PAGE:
As the battle to attract skilled workers to the primary industries continues, those with learning disorders say they are being turned away.
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WARWCK SMITH/STUFF Jeremy Price, 19, and Jasmine Worboys, 17, have experienced problems keeping full-time employment in the primary industries sector.

Manawatū teenager Jeremy Price, 19, is urging farmers to be more inclusive of workers with disorders after two seasons in the milking shed left him feeling neglected and exploited.

Price left school to become a dairy farmer about two years ago, but his dream is now in tatters as he eyes a career change.

Diagnosed with autism and attention deficit hyperactivity disorder, Price believes he is a normal teenager who is open about living with his conditions.

He disclosed these to employers and told them he required extra patience when it came to receiving instructions for technical aspects of farming, such as shifting fence lines and moving stock.

Despite his conditions, several farmers agreed to take him on because he was young, enthusiastic and qualified. He had completed machinery, farm systems and pasture and livestock courses with training services provider Land Based Training.

However, three farmers have enforced the 90-day rule against him, a provision allowing employers to dismiss new staff within the first 90 days of their employment without having to provide a reason or face legal action for unfair dismissal.

He said he was once sacked after he was bedridden for two weeks with cryptosporidium, caused by microscopic parasites passed in the stool of an infected cow.

On another farm, Price said he worked several 80-hour weeks because the farm didn’t enforce split shifts for morning and afternoon milking.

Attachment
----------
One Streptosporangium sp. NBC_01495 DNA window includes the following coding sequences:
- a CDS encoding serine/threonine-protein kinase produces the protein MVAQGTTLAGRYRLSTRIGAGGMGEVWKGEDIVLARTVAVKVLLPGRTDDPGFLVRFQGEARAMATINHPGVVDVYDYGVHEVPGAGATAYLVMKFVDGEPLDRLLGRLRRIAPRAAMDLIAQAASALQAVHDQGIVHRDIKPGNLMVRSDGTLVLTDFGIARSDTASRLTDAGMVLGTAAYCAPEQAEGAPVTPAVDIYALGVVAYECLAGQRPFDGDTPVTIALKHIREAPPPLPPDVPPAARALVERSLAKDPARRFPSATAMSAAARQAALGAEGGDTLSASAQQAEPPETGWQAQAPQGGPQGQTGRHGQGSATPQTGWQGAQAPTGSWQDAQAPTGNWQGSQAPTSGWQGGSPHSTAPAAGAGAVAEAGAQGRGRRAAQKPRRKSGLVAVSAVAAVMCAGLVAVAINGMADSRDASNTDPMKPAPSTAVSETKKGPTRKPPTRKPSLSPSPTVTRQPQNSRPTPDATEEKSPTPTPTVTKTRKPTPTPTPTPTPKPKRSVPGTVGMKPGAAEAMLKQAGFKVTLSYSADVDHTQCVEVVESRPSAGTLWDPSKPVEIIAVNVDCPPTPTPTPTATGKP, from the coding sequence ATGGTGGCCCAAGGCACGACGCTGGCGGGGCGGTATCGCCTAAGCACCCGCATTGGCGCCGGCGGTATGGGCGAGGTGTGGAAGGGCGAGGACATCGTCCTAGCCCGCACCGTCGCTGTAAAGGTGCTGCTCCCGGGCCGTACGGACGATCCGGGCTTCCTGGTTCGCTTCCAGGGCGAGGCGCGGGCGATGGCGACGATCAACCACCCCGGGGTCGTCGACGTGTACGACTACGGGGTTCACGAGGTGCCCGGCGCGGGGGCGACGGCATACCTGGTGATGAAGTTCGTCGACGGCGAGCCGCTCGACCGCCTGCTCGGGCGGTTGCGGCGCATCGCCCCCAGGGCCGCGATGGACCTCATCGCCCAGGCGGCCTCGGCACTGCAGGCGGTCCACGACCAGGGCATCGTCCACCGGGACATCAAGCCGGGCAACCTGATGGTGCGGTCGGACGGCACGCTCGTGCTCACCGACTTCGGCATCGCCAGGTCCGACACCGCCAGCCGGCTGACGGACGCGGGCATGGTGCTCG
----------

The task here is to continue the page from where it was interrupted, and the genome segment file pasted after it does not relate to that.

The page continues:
Price said some farmers were expecting to stumble upon a “diamond in the rough”, rather than offering comprehensive on-the-job training.

“A lot of my mates have had the same thing happen,” he said.

“Some of them have way too high expectations of you. They expect you to be on their level and they’ve been farming 20 years. But I’ve been here two years.”

Jasmine Worboys, 17, who also has attention deficit hyperactivity disorder, has struggled to find full-time employment in the sheep and dairy industries.

She has been shouted at and abused for not understanding instructions.

“It messes with your head. Mornings are the hardest time for people with ADHD. Our medication has worn off so I’m up at 4am just to take my pill so it works by milking at 5am,” she said.

“If someone yells at us, we’ll get emotional. We’ll get distracted… Having to take that pill everyday makes me ashamed of who I am.”

Tararua dairy farmer Murray Holdaway said the primary industries were among the most diverse in New Zealand’s workforce.

Large numbers of women were now in management roles and the industry employed thousands of immigrants. But dairy farming was becoming a more complex business.

Although there was a labour shortage, farmers made judgment calls when employing staff. It was important an applicant could work well in a team.

“Sometimes it is better to deal with a shortage of labour than to be continually dealing with problems that might come out of employing the wrong person,” Holdaway said.

Also the Manawatū dairy spokesman for Federated Farmers, Holdaway said farmers had a responsibility to conduct on-the-job training for young Kiwis entering the workforce.

“There is still a judgment call as to how much time and effort is needed to get the standard of work required.”

Support from industry training organisations was not at the level needed, he said. Some had a “bums on seats” approach – funded based on numbers and without much care for the standards achieved.

Workbridge chief executive Jonathan Mosen said the agricultural sector had a willingness to take on disabled people. But it was “just as prone” to disability discrimination as any other.

Some employers made assumptions because disabilities were not “something they know much about”.

“It may take someone a little longer to learn the ropes to begin with,” Mosen said.

“When assumptions are made, that’s difficult, because we can’t see inside people’s minds.”

Chobani, the Greek yogurt marker, plans to become a publicly traded company in 2022. In preparation for an initial public offering (IPO), the company filed paperwork with the Securities and Exchange Commission (SEC).

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